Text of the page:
Sold As Is

Don’t you just love a good bargain? Most of us do. Whether it is a garage sale, second-hand store, or the clearance rack at the mall, we all like a good deal. What we don’t often like is getting home and realizing that our good deal wasn’t that good after all. It was an especially bad deal if we didn’t notice the “as is” tag. Most of us are leery of “as is” items.

Some stores call them slightly irregular, sometimes they are called seconds, but whatever you call them, it is simply another way of saying, “These are damaged goods.” And most stores give you fair warning: This item is sold ‘as is.

All you need to do is interact with another human being, and you will notice that earth is the “as is” section of the universe. Everyone we come in contact with is slightly irregular. All of us have flaws, imperfections, and damage. We all want to be normal, but the writers of the Scriptures insist that no one is normal. “There is none righteous, not even one!” (Romans 3:10) Jesus was quite aware that earth was the “as is” section of the universe. Yet, he came looking for us, knowing how flawed we are.

Jesus understood what it was to see people with their “as is” tag. He also understood that it was his mission to serve the flawed, no matter how big the imperfection.

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Saints/Sinners

Years ago, my wife and I stayed in a Howard Johnson Inn while vacationing in Florida. As I was walking down the hallway, I past their lounge. I wasn’t particularly surprised that they had a lounge but what did surprise me was the lounge’s name: Saints/Sinners. Being a Christ-follower, I was taken back that “Saints” would be used in reference to a bar. I have pondered that name often but as I was reading the Gospels, that name came back to me.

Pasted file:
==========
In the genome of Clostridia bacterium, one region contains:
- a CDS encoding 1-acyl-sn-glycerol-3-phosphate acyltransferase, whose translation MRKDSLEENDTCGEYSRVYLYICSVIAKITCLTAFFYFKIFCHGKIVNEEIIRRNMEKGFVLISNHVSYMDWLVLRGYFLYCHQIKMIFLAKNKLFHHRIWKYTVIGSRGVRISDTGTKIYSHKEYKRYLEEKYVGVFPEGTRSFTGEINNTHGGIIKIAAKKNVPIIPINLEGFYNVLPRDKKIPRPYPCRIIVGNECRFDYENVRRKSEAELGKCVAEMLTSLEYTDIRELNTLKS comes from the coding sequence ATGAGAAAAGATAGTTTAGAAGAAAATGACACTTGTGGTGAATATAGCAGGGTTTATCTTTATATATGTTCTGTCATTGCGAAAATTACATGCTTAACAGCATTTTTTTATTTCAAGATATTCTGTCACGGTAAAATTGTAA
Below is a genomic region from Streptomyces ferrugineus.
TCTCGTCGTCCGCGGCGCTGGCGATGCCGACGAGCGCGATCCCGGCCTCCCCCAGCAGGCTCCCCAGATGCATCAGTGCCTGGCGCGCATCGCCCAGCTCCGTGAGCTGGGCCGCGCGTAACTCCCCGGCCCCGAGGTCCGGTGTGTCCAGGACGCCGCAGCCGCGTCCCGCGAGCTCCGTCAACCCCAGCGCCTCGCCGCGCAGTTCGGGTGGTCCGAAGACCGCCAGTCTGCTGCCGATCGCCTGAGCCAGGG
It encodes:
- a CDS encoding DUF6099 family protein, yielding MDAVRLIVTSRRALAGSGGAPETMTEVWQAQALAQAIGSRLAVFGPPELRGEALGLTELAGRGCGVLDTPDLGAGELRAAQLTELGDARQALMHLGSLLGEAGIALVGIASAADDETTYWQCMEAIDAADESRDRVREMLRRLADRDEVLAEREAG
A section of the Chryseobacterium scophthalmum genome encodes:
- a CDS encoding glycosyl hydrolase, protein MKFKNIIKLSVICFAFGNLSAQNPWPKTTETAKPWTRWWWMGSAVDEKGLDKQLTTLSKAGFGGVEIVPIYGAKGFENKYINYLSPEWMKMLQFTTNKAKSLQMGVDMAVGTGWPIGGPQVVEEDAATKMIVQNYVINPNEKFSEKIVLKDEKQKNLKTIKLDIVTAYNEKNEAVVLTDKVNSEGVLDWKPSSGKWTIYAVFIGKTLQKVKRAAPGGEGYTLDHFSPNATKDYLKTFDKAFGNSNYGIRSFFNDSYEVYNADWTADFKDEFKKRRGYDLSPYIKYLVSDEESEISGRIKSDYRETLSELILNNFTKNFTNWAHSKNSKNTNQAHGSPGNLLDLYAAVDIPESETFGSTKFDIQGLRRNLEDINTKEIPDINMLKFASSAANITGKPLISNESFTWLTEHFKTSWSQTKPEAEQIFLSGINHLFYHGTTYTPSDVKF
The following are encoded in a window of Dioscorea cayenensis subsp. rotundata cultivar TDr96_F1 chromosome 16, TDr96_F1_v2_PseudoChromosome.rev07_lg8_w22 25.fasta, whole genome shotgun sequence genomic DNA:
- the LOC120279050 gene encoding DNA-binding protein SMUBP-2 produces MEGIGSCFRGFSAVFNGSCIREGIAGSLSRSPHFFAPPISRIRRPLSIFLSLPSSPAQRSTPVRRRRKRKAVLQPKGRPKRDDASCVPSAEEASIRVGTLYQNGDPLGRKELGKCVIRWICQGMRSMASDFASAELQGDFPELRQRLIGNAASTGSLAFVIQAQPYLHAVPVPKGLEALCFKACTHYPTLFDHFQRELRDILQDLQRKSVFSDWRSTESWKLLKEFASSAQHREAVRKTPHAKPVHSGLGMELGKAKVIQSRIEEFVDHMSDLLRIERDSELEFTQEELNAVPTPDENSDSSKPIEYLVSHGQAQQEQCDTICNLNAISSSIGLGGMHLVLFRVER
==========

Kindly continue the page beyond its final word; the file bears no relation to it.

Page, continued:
I guess the name first caught my attention because of the vast contrast between the two names; they are total opposites of each other. Nowhere is that seen more clearly than the attitude of the “saints” and the sinners” of Jesus’ day.  No “saint” would ever associate with “sinners” and that was one of the reasons that Jesus was hated by the religious establishment. Jesus not only associated with THEM but He went into THEIR homes and even shared a meal with THEM.

Before we start throwing stones, have you ever been at  a party and felt uncomfortable around certain people? We tend to associate with people like US, don’t we? You can almost see the separation in the room between THEM and US.  I can visit a church and almost point out to you one of THEM. THEM will often sit by THEM-selves and you can often see they are  uncomfortable being in the presence of so many of US.

What are we to do? The “US” must take the first step in tearing down the walls that separate US and THEM. Ask if they would mind if you sat with them during the worship service. Purposely start  a conversation with that person that is being overlooked at the party. Invite one of THEM to go with you to a ballgame with you. (You paying for their ticket of course!)

Let’s US do everything possible to make THEM one of US!

The Good, the Bad, and the Ugly